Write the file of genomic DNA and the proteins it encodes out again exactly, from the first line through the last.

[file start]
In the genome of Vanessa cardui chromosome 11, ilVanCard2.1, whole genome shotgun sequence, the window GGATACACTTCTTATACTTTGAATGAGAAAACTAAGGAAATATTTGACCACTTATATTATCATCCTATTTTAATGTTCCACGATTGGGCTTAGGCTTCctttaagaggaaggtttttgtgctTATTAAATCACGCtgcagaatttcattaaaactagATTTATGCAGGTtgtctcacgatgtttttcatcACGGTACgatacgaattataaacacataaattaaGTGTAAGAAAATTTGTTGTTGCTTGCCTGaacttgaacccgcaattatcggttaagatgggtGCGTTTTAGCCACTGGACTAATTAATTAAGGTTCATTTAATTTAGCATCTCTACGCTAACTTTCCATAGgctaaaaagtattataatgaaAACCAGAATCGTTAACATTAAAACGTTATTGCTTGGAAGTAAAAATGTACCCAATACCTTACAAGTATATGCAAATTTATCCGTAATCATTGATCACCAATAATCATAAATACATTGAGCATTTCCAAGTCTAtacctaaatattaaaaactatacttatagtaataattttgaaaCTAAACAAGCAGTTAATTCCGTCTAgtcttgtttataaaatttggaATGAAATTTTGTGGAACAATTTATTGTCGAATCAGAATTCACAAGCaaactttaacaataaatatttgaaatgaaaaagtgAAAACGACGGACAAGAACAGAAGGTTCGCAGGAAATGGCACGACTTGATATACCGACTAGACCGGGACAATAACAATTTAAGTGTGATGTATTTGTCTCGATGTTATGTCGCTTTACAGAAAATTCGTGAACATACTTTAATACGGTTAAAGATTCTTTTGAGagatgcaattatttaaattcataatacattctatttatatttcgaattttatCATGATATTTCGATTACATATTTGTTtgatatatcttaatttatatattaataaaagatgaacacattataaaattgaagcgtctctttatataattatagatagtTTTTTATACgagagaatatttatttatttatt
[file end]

In the genome of Vanessa cardui chromosome 11, ilVanCard2.1, whole genome shotgun sequence, the window GGATACACTTCTTATACTTTGAATGAGAAAACTAAGGAAATATTTGACCACTTATATTATCATCCTATTTTAATGTTCCACGATTGGGCTTAGGCTTCctttaagaggaaggtttttgtgctTATTAAATCACGCtgcagaatttcattaaaactagATTTATGCAGGTtgtctcacgatgtttttcatcACGGTACgatacgaattataaacacataaattaaGTGTAAGAAAATTTGTTGTTGCTTGCCTGaacttgaacccgcaattatcggttaagatgggtGCGTTTTAGCCACTGGACTAATTAATTAAGGTTCATTTAATTTAGCATCTCTACGCTAACTTTCCATAGgctaaaaagtattataatgaaAACCAGAATCGTTAACATTAAAACGTTATTGCTTGGAAGTAAAAATGTACCCAATACCTTACAAGTATATGCAAATTTATCCGTAATCATTGATCACCAATAATCATAAATACATTGAGCATTTCCAAGTCTAtacctaaatattaaaaactatacttatagtaataattttgaaaCTAAACAAGCAGTTAATTCCGTCTAgtcttgtttataaaatttggaATGAAATTTTGTGGAACAATTTATTGTCGAATCAGAATTCACAAGCaaactttaacaataaatatttgaaatgaaaaagtgAAAACGACGGACAAGAACAGAAGGTTCGCAGGAAATGGCACGACTTGATATACCGACTAGACCGGGACAATAACAATTTAAGTGTGATGTATTTGTCTCGATGTTATGTCGCTTTACAGAAAATTCGTGAACATACTTTAATACGGTTAAAGATTCTTTTGAGagatgcaattatttaaattcataatacattctatttatatttcgaattttatCATGATATTTCGATTACATATTTGTTtgatatatcttaatttatatattaataaaagatgaacacattataaaattgaagcgtctctttatataattatagatagtTTTTTATACgagagaatatttatttatttatt